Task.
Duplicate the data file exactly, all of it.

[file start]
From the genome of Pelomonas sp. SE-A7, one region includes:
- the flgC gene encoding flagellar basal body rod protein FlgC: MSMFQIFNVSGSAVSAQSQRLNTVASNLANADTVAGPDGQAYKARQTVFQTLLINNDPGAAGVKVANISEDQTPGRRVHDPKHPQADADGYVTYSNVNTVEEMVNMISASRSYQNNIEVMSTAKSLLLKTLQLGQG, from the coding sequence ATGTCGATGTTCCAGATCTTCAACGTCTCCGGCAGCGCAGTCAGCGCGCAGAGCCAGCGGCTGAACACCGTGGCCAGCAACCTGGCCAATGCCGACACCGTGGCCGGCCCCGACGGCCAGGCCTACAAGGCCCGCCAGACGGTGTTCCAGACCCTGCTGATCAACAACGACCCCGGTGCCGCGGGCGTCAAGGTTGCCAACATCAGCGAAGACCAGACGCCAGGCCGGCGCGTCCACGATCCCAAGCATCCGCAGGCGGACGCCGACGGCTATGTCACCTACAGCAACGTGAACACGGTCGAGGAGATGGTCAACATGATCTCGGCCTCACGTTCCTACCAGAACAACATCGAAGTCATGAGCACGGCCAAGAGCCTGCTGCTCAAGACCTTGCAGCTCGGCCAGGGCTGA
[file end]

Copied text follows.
From the genome of Pelomonas sp. SE-A7, one region includes:
- the flgC gene encoding flagellar basal body rod protein FlgC: MSMFQIFNVSGSAVSAQSQRLNTVASNLANADTVAGPDGQAYKARQTVFQTLLINNDPGAAGVKVANISEDQTPGRRVHDPKHPQADADGYVTYSNVNTVEEMVNMISASRSYQNNIEVMSTAKSLLLKTLQLGQG, from the coding sequence ATGTCGATGTTCCAGATCTTCAACGTCTCCGGCAGCGCAGTCAGCGCGCAGAGCCAGCGGCTGAACACCGTGGCCAGCAACCTGGCCAATGCCGACACCGTGGCCGGCCCCGACGGCCAGGCCTACAAGGCCCGCCAGACGGTGTTCCAGACCCTGCTGATCAACAACGACCCCGGTGCCGCGGGCGTCAAGGTTGCCAACATCAGCGAAGACCAGACGCCAGGCCGGCGCGTCCACGATCCCAAGCATCCGCAGGCGGACGCCGACGGCTATGTCACCTACAGCAACGTGAACACGGTCGAGGAGATGGTCAACATGATCTCGGCCTCACGTTCCTACCAGAACAACATCGAAGTCATGAGCACGGCCAAGAGCCTGCTGCTCAAGACCTTGCAGCTCGGCCAGGGCTGA